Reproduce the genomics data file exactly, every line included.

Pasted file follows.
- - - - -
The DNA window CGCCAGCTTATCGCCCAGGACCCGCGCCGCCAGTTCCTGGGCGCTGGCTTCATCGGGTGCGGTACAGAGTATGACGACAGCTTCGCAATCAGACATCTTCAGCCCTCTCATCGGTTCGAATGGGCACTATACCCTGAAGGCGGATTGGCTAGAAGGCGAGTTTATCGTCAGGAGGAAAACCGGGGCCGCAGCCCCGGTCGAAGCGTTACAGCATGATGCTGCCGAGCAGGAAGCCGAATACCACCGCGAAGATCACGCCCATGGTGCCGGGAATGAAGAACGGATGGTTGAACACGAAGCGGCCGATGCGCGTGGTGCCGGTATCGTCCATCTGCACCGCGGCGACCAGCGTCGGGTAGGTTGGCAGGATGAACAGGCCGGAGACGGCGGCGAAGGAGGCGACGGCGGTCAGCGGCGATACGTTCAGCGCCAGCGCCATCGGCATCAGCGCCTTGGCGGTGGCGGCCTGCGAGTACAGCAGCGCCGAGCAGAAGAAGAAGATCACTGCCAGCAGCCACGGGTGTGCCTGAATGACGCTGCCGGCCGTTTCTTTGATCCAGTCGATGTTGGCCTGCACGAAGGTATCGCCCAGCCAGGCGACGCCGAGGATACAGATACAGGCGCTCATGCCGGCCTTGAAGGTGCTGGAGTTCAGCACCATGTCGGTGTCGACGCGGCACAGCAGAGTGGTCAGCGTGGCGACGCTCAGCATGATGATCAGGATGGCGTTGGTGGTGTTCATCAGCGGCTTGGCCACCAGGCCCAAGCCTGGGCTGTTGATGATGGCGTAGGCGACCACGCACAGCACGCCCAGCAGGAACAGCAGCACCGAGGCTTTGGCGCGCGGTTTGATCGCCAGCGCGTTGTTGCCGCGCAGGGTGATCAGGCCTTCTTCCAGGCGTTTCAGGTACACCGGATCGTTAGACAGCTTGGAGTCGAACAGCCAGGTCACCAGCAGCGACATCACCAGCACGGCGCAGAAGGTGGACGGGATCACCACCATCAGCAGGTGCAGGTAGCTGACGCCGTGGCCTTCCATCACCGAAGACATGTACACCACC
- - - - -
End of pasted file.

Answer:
The DNA window CGCCAGCTTATCGCCCAGGACCCGCGCCGCCAGTTCCTGGGCGCTGGCTTCATCGGGTGCGGTACAGAGTATGACGACAGCTTCGCAATCAGACATCTTCAGCCCTCTCATCGGTTCGAATGGGCACTATACCCTGAAGGCGGATTGGCTAGAAGGCGAGTTTATCGTCAGGAGGAAAACCGGGGCCGCAGCCCCGGTCGAAGCGTTACAGCATGATGCTGCCGAGCAGGAAGCCGAATACCACCGCGAAGATCACGCCCATGGTGCCGGGAATGAAGAACGGATGGTTGAACACGAAGCGGCCGATGCGCGTGGTGCCGGTATCGTCCATCTGCACCGCGGCGACCAGCGTCGGGTAGGTTGGCAGGATGAACAGGCCGGAGACGGCGGCGAAGGAGGCGACGGCGGTCAGCGGCGATACGTTCAGCGCCAGCGCCATCGGCATCAGCGCCTTGGCGGTGGCGGCCTGCGAGTACAGCAGCGCCGAGCAGAAGAAGAAGATCACTGCCAGCAGCCACGGGTGTGCCTGAATGACGCTGCCGGCCGTTTCTTTGATCCAGTCGATGTTGGCCTGCACGAAGGTATCGCCCAGCCAGGCGACGCCGAGGATACAGATACAGGCGCTCATGCCGGCCTTGAAGGTGCTGGAGTTCAGCACCATGTCGGTGTCGACGCGGCACAGCAGAGTGGTCAGCGTGGCGACGCTCAGCATGATGATCAGGATGGCGTTGGTGGTGTTCATCAGCGGCTTGGCCACCAGGCCCAAGCCTGGGCTGTTGATGATGGCGTAGGCGACCACGCACAGCACGCCCAGCAGGAACAGCAGCACCGAGGCTTTGGCGCGCGGTTTGATCGCCAGCGCGTTGTTGCCGCGCAGGGTGATCAGGCCTTCTTCCAGGCGTTTCAGGTACACCGGATCGTTAGACAGCTTGGAGTCGAACAGCCAGGTCACCAGCAGCGACATCACCAGCACGGCGCAGAAGGTGGACGGGATCACCACCATCAGCAGGTGCAGGTAGCTGACGCCGTGGCCTTCCATCACCGAAGACATGTACACCACC